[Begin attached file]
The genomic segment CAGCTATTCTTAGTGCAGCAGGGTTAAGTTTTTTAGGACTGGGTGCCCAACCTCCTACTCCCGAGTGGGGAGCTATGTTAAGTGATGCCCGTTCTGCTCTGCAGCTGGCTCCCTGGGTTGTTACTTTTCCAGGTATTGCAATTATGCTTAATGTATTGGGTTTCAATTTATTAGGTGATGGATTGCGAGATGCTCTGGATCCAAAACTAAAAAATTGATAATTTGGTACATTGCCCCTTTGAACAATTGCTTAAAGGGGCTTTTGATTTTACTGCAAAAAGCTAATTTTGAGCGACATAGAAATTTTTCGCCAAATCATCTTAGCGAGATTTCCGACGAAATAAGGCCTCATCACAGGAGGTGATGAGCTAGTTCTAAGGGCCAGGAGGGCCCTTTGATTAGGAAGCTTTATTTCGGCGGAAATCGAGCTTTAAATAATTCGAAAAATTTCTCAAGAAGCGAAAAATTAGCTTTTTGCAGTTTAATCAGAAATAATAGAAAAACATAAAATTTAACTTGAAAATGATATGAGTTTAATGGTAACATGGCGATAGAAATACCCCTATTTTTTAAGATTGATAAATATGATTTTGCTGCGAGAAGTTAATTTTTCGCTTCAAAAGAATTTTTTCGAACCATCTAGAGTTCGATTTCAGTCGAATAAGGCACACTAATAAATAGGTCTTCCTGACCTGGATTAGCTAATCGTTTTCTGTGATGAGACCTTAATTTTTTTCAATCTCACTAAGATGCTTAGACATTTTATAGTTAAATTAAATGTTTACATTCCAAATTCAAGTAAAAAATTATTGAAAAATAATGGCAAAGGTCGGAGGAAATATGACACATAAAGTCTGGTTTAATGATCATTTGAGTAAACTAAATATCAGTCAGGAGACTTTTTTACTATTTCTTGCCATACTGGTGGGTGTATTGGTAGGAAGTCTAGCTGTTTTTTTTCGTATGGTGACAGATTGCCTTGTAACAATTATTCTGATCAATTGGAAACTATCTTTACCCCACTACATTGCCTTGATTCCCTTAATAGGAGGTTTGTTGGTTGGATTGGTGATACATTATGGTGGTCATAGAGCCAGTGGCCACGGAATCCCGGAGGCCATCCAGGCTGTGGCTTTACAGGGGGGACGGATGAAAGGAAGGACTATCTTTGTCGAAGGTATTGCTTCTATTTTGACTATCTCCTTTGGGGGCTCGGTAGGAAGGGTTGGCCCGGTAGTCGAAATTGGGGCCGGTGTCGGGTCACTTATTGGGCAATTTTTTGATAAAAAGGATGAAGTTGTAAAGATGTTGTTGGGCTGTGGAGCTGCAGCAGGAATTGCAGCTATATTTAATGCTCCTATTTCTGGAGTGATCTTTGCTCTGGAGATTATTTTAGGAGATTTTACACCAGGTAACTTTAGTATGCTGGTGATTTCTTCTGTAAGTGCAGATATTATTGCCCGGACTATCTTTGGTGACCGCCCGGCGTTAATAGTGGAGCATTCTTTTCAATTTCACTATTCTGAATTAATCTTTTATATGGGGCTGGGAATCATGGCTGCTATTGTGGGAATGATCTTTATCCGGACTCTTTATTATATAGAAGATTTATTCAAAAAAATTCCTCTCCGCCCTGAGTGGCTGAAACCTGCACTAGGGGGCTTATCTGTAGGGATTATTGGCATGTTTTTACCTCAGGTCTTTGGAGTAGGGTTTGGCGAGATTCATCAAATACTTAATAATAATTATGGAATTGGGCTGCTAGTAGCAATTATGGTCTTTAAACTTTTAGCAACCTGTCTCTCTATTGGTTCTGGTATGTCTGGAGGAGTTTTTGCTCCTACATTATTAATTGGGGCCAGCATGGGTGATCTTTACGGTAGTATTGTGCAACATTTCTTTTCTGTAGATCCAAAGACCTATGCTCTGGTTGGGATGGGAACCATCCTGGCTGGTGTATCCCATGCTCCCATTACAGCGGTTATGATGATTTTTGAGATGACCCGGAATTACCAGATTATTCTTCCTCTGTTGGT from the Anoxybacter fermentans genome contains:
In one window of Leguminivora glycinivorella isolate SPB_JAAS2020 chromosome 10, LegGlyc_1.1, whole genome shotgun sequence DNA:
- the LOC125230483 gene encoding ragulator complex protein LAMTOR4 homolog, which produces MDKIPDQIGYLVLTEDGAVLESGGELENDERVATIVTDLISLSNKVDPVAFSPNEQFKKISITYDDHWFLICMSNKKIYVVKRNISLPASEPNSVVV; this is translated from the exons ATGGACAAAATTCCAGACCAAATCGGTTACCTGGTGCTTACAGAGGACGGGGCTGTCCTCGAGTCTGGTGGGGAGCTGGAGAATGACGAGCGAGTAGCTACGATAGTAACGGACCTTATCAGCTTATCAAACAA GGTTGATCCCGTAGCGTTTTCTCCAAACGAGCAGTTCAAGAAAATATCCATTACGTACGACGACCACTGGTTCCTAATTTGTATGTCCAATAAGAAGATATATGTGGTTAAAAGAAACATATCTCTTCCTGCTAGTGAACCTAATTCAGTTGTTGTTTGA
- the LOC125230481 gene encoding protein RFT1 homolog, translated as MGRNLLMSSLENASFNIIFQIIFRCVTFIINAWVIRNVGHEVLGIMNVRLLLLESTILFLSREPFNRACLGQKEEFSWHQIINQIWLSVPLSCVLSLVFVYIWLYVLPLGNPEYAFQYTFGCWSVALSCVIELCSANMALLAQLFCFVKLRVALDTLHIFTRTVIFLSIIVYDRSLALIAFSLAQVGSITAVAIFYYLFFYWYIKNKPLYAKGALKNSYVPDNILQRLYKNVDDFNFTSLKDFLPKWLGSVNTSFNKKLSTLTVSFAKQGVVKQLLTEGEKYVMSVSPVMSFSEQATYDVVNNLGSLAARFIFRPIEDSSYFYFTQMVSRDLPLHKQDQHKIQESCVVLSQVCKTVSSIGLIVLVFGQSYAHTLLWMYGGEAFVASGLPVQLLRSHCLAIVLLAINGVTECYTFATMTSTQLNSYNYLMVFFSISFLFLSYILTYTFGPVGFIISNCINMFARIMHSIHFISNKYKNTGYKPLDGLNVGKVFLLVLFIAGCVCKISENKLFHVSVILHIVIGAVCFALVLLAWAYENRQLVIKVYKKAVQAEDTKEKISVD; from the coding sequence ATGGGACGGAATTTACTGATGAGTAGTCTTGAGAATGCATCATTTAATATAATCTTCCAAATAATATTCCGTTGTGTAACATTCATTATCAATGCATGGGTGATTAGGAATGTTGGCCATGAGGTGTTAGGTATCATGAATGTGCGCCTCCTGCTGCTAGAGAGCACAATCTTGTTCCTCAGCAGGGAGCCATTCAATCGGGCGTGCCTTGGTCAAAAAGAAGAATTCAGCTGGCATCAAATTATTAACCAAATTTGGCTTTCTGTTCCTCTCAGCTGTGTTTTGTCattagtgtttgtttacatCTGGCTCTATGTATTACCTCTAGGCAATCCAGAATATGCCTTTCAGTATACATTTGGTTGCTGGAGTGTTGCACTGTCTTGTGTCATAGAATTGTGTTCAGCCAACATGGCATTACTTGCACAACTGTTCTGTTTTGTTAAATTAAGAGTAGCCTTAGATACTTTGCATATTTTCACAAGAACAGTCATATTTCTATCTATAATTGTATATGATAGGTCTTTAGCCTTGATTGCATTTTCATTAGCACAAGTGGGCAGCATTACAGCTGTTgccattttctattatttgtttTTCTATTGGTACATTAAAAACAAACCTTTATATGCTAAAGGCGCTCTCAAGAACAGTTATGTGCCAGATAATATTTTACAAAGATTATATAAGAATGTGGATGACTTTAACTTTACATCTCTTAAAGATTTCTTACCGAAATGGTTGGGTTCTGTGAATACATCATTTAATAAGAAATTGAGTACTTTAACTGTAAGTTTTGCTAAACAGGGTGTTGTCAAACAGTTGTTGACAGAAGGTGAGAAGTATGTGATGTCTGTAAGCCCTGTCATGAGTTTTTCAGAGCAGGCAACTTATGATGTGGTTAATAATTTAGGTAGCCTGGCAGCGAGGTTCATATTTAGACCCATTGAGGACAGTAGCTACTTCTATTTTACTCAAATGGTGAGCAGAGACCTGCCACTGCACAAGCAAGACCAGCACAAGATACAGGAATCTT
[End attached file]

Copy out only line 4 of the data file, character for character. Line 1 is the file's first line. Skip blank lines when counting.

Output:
- the LOC125230481 gene encoding protein RFT1 homolog, translated as MGRNLLMSSLENASFNIIFQIIFRCVTFIINAWVIRNVGHEVLGIMNVRLLLLESTILFLSREPFNRACLGQKEEFSWHQIINQIWLSVPLSCVLSLVFVYIWLYVLPLGNPEYAFQYTFGCWSVALSCVIELCSANMALLAQLFCFVKLRVALDTLHIFTRTVIFLSIIVYDRSLALIAFSLAQVGSITAVAIFYYLFFYWYIKNKPLYAKGALKNSYVPDNILQRLYKNVDDFNFTSLKDFLPKWLGSVNTSFNKKLSTLTVSFAKQGVVKQLLTEGEKYVMSVSPVMSFSEQATYDVVNNLGSLAARFIFRPIEDSSYFYFTQMVSRDLPLHKQDQHKIQESCVVLSQVCKTVSSIGLIVLVFGQSYAHTLLWMYGGEAFVASGLPVQLLRSHCLAIVLLAINGVTECYTFATMTSTQLNSYNYLMVFFSISFLFLSYILTYTFGPVGFIISNCINMFARIMHSIHFISNKYKNTGYKPLDGLNVGKVFLLVLFIAGCVCKISENKLFHVSVILHIVIGAVCFALVLLAWAYENRQLVIKVYKKAVQAEDTKEKISVD; from the coding sequence ATGGGACGGAATTTACTGATGAGTAGTCTTGAGAATGCATCATTTAATATAATCTTCCAAATAATATTCCGTTGTGTAACATTCATTATCAATGCATGGGTGATTAGGAATGTTGGCCATGAGGTGTTAGGTATCATGAATGTGCGCCTCCTGCTGCTAGAGAGCACAATCTTGTTCCTCAGCAGGGAGCCATTCAATCGGGCGTGCCTTGGTCAAAAAGAAGAATTCAGCTGGCATCAAATTATTAACCAAATTTGGCTTTCTGTTCCTCTCAGCTGTGTTTTGTCattagtgtttgtttacatCTGGCTCTATGTATTACCTCTAGGCAATCCAGAATATGCCTTTCAGTATACATTTGGTTGCTGGAGTGTTGCACTGTCTTGTGTCATAGAATTGTGTTCAGCCAACATGGCATTACTTGCACAACTGTTCTGTTTTGTTAAATTAAGAGTAGCCTTAGATACTTTGCATATTTTCACAAGAACAGTCATATTTCTATCTATAATTGTATATGATAGGTCTTTAGCCTTGATTGCATTTTCATTAGCACAAGTGGGCAGCATTACAGCTGTTgccattttctattatttgtttTTCTATTGGTACATTAAAAACAAACCTTTATATGCTAAAGGCGCTCTCAAGAACAGTTATGTGCCAGATAATATTTTACAAAGATTATATAAGAATGTGGATGACTTTAACTTTACATCTCTTAAAGATTTCTTACCGAAATGGTTGGGTTCTGTGAATACATCATTTAATAAGAAATTGAGTACTTTAACTGTAAGTTTTGCTAAACAGGGTGTTGTCAAACAGTTGTTGACAGAAGGTGAGAAGTATGTGATGTCTGTAAGCCCTGTCATGAGTTTTTCAGAGCAGGCAACTTATGATGTGGTTAATAATTTAGGTAGCCTGGCAGCGAGGTTCATATTTAGACCCATTGAGGACAGTAGCTACTTCTATTTTACTCAAATGGTGAGCAGAGACCTGCCACTGCACAAGCAAGACCAGCACAAGATACAGGAATCTT